That was very helpful, thank you so much. I’m looking at the YES basic or typo. Can you help me out with which boots and bindings would go with this board for a beginner? I went snowboarding few times, rented the equipment and ended up falling in love with the sport.
I would check out the following links to get some ideas on boots and bindings.
~ Top 5 Beginner Snowboard Bindings
~ Top 7 Beginner Snowboard Boots
If you have any questions about specific bindings or boots, let me know.
If you’re looking at Burton make sure to go with the “Re:Flex” option. Burton bindings come in two different models – “Re:Flex” and “EST” – the EST model won’t fit on a YES snowboard (or anything other than a Burton snowboard) but the Re:Flex model will and all other binding brands will. You might find the following usefull also.
~ Snowboard Boot Fit
~ Snowboard Binding Sizing
Awesome that you’ve fallen in love with snowboarding – it’s hard not to, IMO!
Thanks a lot Nate. That was very helpful.
You’re very welcome – hope you have an awesome rest of your season!
Hi Nate,very helpfull your post.I`M a beginer also I already bought my first board the Ride Agenda and now i m looking for bindings.The things is that i guess i have to buy the boots first in order to buy the bindings.the sizes of the bindings must fit the same size of the boots?
I think it’s always a good idea to buy boots first. But if you can’t, or don’t want to, you can usually predict your snowboarding boot size based on your shoe size. Typically your snowboard boot size will be either half a size down from your shoe sizes (US sizing) or it will be the same as your shoe size (depending on the brand of boot and on the shape of your foot).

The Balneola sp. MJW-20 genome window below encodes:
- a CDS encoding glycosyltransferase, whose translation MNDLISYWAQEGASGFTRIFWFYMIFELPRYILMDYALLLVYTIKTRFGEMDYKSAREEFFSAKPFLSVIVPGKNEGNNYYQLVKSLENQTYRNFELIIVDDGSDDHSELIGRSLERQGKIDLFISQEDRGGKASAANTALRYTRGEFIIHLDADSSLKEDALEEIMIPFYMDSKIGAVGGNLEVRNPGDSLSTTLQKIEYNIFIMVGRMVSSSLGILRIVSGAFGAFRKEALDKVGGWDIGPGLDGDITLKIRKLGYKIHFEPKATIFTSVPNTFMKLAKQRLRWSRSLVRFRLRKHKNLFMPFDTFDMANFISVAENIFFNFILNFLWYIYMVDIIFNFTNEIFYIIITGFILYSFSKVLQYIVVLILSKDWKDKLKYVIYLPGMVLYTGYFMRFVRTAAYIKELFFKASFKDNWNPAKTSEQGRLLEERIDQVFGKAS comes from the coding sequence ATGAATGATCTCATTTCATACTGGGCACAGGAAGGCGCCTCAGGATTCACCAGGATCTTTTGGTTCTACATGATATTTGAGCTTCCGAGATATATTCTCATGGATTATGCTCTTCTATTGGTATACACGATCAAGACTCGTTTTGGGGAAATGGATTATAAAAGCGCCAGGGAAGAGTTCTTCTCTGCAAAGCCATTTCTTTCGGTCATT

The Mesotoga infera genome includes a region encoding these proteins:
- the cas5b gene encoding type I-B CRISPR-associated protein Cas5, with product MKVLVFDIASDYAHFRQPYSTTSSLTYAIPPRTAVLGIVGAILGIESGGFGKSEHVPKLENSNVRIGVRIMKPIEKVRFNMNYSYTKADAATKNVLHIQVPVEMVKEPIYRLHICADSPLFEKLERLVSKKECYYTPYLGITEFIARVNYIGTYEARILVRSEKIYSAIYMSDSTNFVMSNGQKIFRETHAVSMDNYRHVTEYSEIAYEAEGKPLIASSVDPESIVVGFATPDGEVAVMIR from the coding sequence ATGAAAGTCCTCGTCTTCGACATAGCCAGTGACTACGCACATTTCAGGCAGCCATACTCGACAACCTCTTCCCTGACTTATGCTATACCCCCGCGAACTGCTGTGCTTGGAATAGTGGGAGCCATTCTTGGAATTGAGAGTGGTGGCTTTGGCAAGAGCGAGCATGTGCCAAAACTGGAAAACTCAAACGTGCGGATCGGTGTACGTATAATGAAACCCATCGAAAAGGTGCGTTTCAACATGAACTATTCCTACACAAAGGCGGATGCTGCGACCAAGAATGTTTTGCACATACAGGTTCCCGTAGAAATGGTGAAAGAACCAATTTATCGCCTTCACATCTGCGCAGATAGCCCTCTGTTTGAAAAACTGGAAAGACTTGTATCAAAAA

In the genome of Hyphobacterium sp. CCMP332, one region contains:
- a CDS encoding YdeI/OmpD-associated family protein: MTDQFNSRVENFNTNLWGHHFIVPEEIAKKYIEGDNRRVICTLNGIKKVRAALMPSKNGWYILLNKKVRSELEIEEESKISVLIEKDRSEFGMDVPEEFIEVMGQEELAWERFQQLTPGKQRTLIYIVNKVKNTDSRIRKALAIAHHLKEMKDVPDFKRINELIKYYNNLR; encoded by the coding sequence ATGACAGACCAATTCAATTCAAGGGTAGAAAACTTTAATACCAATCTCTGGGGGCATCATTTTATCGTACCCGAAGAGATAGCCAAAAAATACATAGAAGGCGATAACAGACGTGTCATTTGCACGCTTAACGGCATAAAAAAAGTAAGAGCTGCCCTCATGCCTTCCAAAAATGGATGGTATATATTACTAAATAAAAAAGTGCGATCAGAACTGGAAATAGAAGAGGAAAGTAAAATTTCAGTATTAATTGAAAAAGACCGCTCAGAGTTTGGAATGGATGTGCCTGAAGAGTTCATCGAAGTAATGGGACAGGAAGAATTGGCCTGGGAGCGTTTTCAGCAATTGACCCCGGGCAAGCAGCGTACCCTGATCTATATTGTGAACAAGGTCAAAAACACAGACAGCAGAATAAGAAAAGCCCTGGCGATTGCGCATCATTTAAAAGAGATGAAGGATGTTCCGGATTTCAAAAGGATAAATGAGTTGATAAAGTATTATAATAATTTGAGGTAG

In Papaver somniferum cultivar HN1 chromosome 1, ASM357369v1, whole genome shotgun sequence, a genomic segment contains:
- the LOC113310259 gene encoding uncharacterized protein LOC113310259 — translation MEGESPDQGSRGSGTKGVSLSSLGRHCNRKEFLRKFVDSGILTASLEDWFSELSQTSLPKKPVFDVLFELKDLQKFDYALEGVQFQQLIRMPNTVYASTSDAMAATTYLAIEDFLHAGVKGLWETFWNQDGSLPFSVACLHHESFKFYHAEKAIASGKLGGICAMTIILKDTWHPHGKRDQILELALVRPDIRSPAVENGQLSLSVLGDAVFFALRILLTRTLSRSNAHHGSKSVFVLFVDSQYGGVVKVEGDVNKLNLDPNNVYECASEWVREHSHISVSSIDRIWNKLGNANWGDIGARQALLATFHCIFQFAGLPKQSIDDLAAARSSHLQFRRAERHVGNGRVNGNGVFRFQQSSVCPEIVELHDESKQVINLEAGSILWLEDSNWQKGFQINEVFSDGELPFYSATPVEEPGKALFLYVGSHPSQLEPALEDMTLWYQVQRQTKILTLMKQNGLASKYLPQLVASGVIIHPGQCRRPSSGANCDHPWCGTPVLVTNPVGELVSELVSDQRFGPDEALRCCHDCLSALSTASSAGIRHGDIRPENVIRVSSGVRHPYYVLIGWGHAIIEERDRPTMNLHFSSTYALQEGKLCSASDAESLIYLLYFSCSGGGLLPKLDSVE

So you should know roughly what size your boots will be. But it’s not always the case – if you can, then it’s a good idea to get the boots first.
Thank you Nate.
Nate, I’m going snowboarding for the 2nd time very soon. I did pretty well my first time out and definitely want to continue, but I’m looking to buy instead of rent this time to help accelerate my learning curve. Based on the research I’ve done (some of which you helped me with), this board seems like a really good fit for me.
I’m 5’11” and weigh 200 lbs. I wear a size 11-11.5 US.
Any thoughts on sizing?
I think the Rid Agenda is a good choice for you and will definitely help you to progress over hiring a board.
I think that the 157W would be a good size for you based on your specs and because you are a beginner. The other potentially appropriate size would be the 159cm but my only concern with that is that it may not quite be wide enough for you. So I’d say the 157W would work the best.
Hope this helps
This post has made my research job a lot easier. I have never snowboarded but I really want to. I was looking for a good board for a beginner when I found this post. I’m bookmarking this for later.
Hi Derek – thanks for stopping by – glad I could make your snowboard research easier. I know how difficult it can be when you’re first looking!
Hey Nate. I’m new to all of this and have been looking in to purchasing my very first snowboard and you’ve helped me choose the best one for me to start with. Thanks for the recommendation, I’ll be sure to purchase soon.
Hey – glad that it was helpful. Picking a good beginner snowboard will really help with the speed of your progression.